The term “confidentiality” refers to the circumstances under which information will or will not be disclosed to others. Several campus professionals are designated as Confidential Resources, to whom confidentiality is attached. Confidential Resources are not obligated to report information that is provided to them. This allows individuals to explore their options in a non-pressure environment while they make informed decisions. There may be exceptions in cases involving child abuse, imminent risk of serious harm, emergent hospitalization or a court order. In addition, non-identifying information about violations of the University’s Title IX Sexual Harassment and Sexual Misconduct policies will be submitted to Campus Safety and Security for purposes of the anonymous statistical reporting under the Clery Act.
An individual who is not prepared to make a report, or who may be unsure how to label what happened, but still seeks information and support is strongly encouraged to contact a Confidential Resource or the Title IX Coordinators. Confidential Resources are listed in the Administrator’s Contact Information section at the beginning of this policy.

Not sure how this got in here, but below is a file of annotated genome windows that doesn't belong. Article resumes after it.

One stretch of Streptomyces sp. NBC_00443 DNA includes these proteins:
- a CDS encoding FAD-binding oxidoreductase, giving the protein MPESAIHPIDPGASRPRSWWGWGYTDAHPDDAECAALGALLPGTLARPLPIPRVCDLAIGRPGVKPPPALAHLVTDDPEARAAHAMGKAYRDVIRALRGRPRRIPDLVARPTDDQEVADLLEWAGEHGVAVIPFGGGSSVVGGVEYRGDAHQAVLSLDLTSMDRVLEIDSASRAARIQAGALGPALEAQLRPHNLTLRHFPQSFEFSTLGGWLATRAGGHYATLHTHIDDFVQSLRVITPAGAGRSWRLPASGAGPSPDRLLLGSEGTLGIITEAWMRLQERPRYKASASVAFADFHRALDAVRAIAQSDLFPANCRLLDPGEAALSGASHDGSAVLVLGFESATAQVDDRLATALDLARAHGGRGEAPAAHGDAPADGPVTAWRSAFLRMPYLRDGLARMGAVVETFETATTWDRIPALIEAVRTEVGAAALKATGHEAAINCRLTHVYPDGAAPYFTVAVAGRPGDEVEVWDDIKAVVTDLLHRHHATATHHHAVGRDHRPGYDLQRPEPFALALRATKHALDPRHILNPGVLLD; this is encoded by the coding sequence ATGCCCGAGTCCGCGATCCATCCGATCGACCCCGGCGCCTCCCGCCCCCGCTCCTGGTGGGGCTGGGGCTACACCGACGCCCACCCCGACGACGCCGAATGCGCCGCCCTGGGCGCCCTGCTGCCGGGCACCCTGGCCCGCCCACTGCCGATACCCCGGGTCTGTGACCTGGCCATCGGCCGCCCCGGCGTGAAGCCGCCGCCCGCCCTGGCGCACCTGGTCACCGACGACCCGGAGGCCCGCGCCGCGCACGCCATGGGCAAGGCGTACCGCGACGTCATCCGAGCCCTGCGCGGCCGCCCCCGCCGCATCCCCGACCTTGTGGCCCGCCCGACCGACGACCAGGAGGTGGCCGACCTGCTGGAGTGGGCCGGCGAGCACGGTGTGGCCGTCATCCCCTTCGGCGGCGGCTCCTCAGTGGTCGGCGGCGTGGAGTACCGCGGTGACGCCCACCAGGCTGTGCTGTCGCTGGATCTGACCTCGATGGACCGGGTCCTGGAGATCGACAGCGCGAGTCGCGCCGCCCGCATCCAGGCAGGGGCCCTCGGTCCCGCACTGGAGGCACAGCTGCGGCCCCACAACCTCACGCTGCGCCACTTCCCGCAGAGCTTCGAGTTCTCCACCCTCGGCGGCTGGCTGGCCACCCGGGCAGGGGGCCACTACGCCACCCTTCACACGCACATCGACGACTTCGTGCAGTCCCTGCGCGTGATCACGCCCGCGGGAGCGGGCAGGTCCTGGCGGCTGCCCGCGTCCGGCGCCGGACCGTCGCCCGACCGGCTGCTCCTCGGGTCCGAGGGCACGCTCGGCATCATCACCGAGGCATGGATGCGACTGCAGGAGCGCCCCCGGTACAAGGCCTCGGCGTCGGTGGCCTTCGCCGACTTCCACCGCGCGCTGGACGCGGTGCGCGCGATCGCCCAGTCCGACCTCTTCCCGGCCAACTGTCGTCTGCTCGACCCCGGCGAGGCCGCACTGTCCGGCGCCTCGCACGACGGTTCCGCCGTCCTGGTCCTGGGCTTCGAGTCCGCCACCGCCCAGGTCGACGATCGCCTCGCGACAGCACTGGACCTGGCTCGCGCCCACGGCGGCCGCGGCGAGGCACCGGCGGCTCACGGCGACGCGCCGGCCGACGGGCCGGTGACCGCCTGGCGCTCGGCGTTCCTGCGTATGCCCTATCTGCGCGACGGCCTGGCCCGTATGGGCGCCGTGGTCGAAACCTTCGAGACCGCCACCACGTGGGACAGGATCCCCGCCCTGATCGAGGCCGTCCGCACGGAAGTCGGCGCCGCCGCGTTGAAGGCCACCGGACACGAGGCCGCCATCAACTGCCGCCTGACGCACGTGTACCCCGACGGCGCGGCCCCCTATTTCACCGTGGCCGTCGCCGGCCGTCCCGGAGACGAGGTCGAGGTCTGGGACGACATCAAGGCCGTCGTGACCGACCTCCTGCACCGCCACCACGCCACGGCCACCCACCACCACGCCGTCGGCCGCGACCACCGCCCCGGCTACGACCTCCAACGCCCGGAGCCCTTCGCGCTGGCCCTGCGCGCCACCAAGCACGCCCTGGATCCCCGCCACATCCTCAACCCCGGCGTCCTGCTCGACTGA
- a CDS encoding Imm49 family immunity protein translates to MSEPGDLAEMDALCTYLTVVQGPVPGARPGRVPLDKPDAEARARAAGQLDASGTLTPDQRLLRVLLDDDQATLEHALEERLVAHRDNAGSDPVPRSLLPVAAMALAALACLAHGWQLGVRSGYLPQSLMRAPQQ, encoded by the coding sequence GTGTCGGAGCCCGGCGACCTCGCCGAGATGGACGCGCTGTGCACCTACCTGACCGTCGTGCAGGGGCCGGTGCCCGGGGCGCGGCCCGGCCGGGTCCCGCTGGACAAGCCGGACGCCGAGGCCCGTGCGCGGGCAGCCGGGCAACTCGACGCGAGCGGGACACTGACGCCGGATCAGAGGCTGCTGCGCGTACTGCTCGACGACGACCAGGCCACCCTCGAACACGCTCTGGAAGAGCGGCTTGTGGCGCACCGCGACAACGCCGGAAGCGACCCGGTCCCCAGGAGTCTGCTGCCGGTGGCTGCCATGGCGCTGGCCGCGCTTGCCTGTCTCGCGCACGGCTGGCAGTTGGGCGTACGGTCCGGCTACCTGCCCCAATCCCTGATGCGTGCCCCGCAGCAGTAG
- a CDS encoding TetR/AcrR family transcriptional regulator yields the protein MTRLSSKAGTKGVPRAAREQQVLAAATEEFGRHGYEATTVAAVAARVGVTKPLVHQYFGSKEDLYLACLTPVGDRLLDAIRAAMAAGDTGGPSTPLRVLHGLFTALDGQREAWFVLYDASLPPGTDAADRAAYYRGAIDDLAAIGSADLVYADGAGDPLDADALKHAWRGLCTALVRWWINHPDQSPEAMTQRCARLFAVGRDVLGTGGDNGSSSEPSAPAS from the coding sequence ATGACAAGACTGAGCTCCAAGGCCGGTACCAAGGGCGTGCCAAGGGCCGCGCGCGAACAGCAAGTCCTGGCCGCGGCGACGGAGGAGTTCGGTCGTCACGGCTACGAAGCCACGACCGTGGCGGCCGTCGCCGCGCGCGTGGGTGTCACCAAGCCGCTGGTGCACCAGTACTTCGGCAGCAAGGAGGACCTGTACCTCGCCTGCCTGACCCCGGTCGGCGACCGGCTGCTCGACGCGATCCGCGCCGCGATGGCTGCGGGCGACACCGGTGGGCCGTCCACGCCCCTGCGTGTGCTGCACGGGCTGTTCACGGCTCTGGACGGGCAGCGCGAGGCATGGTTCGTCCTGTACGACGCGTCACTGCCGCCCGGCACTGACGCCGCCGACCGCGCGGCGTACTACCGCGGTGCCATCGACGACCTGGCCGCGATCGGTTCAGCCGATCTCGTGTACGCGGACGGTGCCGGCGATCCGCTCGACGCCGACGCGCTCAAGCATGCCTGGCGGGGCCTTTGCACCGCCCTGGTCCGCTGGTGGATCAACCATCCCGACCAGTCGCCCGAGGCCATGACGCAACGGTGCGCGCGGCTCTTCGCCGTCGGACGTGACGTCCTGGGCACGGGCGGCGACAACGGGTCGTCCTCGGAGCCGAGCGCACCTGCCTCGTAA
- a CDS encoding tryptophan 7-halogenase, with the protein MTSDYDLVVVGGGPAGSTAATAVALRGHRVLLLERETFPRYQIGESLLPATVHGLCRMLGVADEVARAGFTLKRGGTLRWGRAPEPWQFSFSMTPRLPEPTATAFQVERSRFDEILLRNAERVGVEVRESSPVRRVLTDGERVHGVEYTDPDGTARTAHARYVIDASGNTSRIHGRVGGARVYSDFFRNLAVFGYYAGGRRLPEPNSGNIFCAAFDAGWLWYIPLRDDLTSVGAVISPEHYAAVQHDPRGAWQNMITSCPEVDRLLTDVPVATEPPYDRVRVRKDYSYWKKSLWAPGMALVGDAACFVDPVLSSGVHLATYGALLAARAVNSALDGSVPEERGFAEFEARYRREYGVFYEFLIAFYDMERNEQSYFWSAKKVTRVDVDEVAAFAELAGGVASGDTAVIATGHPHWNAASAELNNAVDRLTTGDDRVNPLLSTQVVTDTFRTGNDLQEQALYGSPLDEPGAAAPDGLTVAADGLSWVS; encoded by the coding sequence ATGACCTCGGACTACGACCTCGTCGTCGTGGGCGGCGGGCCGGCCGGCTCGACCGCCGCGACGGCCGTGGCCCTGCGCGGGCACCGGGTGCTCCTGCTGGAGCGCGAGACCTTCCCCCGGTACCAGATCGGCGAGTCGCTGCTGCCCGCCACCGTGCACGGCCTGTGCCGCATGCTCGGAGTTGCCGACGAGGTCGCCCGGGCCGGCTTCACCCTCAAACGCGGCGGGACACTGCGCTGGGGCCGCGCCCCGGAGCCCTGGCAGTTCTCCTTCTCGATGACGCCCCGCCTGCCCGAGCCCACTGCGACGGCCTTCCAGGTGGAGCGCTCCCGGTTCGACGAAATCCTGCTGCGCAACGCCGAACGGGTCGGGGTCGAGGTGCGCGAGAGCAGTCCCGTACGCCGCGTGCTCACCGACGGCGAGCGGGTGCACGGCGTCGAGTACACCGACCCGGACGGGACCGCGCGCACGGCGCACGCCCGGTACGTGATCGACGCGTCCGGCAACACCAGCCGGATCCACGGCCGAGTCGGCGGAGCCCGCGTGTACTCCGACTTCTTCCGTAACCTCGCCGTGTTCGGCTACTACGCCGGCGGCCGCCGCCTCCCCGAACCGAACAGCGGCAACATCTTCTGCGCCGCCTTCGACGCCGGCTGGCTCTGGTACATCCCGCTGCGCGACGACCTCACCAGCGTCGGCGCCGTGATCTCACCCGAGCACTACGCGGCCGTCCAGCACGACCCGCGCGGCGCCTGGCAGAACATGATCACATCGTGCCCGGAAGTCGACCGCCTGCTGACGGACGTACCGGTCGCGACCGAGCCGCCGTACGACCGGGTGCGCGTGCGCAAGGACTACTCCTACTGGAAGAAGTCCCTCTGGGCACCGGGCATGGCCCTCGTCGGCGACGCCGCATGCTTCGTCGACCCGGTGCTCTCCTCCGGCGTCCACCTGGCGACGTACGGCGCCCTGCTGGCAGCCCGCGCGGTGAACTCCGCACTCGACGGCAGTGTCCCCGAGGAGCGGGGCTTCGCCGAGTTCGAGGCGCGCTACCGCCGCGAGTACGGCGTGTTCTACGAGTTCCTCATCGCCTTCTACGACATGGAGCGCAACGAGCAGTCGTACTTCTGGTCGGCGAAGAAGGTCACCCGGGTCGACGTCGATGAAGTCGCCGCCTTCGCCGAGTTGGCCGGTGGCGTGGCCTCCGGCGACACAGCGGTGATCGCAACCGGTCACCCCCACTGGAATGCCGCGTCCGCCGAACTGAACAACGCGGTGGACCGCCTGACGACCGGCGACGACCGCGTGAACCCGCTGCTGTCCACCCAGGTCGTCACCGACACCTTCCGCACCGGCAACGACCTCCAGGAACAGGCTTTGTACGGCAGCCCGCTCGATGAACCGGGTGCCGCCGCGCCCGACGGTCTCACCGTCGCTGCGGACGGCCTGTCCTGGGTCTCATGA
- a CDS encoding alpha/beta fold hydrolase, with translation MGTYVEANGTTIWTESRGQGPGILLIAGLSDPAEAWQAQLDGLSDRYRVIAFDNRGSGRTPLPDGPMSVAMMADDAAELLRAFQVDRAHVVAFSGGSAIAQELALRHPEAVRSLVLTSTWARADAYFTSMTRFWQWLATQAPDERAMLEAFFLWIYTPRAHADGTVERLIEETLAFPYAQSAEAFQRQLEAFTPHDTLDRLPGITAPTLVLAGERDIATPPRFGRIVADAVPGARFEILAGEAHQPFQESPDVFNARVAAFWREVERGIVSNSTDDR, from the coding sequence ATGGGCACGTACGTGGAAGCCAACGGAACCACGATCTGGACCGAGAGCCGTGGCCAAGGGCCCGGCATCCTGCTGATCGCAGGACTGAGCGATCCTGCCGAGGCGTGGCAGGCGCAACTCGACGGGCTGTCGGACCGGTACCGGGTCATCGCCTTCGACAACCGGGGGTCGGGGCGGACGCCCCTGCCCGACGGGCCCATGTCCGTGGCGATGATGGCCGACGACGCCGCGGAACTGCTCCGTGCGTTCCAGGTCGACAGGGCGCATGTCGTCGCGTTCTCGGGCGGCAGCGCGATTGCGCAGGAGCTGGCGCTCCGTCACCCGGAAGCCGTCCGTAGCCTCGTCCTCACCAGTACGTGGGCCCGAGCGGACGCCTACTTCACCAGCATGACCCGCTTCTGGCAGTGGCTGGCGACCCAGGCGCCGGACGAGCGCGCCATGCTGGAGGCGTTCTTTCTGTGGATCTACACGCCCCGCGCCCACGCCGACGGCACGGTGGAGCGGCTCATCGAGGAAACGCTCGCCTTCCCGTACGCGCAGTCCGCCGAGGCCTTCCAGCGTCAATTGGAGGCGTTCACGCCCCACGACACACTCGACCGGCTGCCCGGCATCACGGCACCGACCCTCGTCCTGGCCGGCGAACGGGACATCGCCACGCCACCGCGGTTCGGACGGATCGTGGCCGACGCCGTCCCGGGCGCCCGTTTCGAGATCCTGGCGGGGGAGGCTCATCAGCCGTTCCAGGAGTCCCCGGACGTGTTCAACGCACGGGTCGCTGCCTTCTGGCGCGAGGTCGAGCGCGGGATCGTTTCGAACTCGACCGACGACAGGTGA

While complainants, respondents and witnesses involved in the grievance process under this policy are strongly encouraged to exercise discretion in sharing information to safeguard the integrity of the process and to avoid the appearance of retaliation, complainants and respondents are not restricted from discussing the allegations under investigation.
Medical, psychological and similar treatment records are privileged and confidential documents. Those records cannot be accessed or used for a grievance process under this policy without the relevant party’s voluntary, written consent.